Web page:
McNitt Act.  Instead they discussed the legal theory of  “highway by
user,” which says any road used by the public *and* maintained by the
road commission for 10 years is a de facto public road. They said
early maps show Gilbert Road was established prior to the 1930s and
used by the original Wells family, and reportedly other people in the
townships.
Following the public hearing, the road commission’s attorney issued an
opinion, saying the two-track is a county road, which cannot be
refuted by a private agreement. The Lessards did not attend the next
January 5 road commission meeting, where commissioners Glen Noonan,
Lee Bowen, and John Popa voted to deny the petition for abandonment.
Despite the decision, the Lessards continued to block the two-track
with a gate. The road commission, frustrated by the couple’s refusal
to comply, requested the Leelanau County prosecutor to order the
Lessards to stop blocking the two-track.
Meanwhile, the Lessards suspect that Noonan began telling people to
drive through their yard.
“Maybe in a given year, we have two cars drive through, people who are
lost.  But last week alone, we had nine cars that we saw. Three of
those were road commission cars or trucks. A week ago Sunday at 8
p.m., a silver Tacoma pick-up drives into our yard, past our gate.
There are two young men in their 20s.”
In the course of the conversation, the driver told Don that Noonan had
sent him there. “He said, ‘There was really good mushroom hunting here
and to come on down.’”
Noonan refused comment.
Another older driver told Rebecca he was told there was land for sale.
And then on April 27, at 9 p.m., she saw headlights come out of the
woods.
“This dumpy red car is racing through our yard at 45 mph, slams on our
brakes and tears through our open gate.”
The Lessards suspect the car was sent to intentionally plow through
the gate in order to file a lawsuit. “Now we’ve chained the gate open.
That’s how freaked out and paranoid we are,” Rebecca said.

NO MEANINGFUL DISCUSSION
The Lessard’s lawsuit, filed by attorney Jeff Jocks, contends that
this case doesn’t meet the highway by use standard—certainly not in
the last 20 years.
Now the road commission has to hire and pay an attorney for a hearing
in 13th Circuit Court. The cost of an attorney isn’t covered by the
road commission’s insurance since damages aren’t sought, so taxpayers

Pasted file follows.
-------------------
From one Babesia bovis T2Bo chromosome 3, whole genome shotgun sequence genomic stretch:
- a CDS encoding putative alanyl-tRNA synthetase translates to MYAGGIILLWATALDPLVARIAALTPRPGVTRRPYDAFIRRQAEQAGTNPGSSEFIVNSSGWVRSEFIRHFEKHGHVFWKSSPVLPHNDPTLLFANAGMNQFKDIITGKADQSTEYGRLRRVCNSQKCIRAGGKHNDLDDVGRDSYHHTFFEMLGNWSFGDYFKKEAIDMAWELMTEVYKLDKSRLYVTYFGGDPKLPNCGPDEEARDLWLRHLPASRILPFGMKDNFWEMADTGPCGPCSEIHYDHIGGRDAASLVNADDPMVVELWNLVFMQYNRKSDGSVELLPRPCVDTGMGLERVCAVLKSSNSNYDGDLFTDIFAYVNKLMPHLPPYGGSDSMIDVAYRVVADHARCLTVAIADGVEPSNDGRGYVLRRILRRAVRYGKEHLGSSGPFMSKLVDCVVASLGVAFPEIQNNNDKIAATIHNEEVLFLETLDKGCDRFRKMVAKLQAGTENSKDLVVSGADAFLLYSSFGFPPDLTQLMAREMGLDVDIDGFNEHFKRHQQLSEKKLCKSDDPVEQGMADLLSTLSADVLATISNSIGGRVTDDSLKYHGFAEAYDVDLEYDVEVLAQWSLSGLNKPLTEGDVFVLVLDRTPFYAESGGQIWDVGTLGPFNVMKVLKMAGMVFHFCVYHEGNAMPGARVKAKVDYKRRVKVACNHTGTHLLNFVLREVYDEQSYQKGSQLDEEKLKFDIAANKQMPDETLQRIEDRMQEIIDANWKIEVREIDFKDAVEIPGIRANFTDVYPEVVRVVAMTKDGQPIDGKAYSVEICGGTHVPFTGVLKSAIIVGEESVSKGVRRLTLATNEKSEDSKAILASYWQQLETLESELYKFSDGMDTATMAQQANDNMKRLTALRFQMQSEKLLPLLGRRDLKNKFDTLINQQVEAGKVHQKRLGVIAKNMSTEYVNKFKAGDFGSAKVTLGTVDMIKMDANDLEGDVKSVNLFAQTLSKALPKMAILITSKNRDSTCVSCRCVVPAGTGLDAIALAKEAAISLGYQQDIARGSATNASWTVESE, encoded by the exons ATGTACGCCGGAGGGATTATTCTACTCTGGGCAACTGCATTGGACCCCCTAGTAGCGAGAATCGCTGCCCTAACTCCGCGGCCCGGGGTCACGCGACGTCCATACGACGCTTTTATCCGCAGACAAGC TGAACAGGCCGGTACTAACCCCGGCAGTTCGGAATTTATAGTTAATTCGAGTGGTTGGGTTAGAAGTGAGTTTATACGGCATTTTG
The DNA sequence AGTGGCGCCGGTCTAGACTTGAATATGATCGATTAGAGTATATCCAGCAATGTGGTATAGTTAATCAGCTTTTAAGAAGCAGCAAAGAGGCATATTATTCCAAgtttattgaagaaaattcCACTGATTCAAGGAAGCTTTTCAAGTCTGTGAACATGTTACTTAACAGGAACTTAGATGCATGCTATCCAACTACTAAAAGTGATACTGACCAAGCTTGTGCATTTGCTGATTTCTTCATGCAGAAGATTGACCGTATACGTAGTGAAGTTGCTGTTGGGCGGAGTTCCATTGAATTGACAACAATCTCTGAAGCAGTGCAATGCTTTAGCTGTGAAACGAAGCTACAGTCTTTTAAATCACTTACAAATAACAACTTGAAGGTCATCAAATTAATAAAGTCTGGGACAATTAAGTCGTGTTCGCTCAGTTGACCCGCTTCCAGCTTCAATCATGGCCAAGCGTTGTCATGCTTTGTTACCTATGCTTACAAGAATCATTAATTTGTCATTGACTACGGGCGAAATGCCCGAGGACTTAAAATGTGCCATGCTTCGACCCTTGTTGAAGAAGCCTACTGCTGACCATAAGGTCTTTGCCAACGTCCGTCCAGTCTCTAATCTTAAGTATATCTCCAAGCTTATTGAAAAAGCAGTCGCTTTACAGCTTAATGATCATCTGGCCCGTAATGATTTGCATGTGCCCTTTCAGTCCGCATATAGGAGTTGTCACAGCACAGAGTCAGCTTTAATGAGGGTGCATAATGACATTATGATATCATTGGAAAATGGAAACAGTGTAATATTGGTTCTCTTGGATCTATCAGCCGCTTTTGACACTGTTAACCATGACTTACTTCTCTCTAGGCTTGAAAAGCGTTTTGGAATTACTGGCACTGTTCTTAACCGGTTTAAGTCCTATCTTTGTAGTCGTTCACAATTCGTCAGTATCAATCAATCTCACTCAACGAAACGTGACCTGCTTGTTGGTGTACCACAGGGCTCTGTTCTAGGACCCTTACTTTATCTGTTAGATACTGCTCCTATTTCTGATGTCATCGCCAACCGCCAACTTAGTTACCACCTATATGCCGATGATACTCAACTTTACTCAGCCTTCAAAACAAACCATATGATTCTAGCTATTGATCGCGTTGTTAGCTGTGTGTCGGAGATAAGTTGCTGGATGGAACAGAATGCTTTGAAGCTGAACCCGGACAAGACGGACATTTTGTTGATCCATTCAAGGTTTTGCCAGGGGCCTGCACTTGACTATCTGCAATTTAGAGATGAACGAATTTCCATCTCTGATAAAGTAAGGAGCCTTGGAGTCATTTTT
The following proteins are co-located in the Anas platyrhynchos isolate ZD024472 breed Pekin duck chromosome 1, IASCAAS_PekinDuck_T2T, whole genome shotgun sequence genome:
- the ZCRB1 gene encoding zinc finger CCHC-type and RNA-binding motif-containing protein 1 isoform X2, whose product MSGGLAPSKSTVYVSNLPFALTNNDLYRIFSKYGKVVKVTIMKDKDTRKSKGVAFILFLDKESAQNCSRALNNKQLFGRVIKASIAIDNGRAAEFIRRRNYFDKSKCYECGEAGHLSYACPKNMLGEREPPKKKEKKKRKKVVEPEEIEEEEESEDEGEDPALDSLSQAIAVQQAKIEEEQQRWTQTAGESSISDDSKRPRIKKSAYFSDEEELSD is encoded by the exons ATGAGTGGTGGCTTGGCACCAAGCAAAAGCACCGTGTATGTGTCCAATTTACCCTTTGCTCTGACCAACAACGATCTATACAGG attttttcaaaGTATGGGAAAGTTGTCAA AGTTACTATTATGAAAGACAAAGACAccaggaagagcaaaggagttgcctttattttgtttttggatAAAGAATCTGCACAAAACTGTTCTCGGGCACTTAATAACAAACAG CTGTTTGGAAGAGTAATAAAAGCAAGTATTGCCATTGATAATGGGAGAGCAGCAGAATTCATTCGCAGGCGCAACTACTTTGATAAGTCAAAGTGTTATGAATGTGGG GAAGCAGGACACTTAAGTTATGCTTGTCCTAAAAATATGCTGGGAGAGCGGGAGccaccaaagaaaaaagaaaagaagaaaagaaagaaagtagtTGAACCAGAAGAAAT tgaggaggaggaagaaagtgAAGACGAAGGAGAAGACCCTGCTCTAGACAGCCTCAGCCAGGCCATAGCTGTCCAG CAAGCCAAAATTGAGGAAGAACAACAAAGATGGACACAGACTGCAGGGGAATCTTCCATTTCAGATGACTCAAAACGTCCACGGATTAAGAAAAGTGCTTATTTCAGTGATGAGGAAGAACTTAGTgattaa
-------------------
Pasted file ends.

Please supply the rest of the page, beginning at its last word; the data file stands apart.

will pick up the tab.Lessard said the road commission should have
collected the evidence *before* deciding the two-track was public,
which has already cost the couple $6,800 for an attorney, security
surveillance, signs, and the gate.
Lessard said the larger point is one of fairness. For the last 11
years, no one ever said the road was public—not Kasson Township, not
Cherryland Electric, not the legally filed deed. The abrupt
decision—with no documentation or proof— threatened to shut down Wings
of Wonder.
Jim Johnson, the road commission’s engineer, said he has no proof that
the two-track was publicly used and maintained for 10 years because
the Lessards just filed their lawsuit.
But why didn’t he come up with proof before this?
“In 2008, we asked the attorney for an opinion,” Johnson explained,
“and his opinion was this was a public road, and we took him at his
word. We believe it’s our road, but we don’t have a list of things
readily available. We have to compile those things. If she is right,
and we are wrong, we’ll admit it.”
Johnson said the Lessards should have communicated better with the
road commission.
“We tried communicating in the past, and we didn’t get anything back.
I know of more than one occasion when we attempted to conduct a
meaningful discussion, and we tried to do that with an open mind,”
Johnson said.
The Lessards said they were the ones who initiated the phone calls,
repeatedly spoke at meetings, and the public hearing. But it’s all
been futile.
“They haven’t listened to us at all,” Don Lessard said. “The road
commission started the mess by suddenly declaring our private easement
as a public road and slapping up a ‘Seasonal Road’ sign without
talking to us first.”

Editor Robert Downes contributed to this story.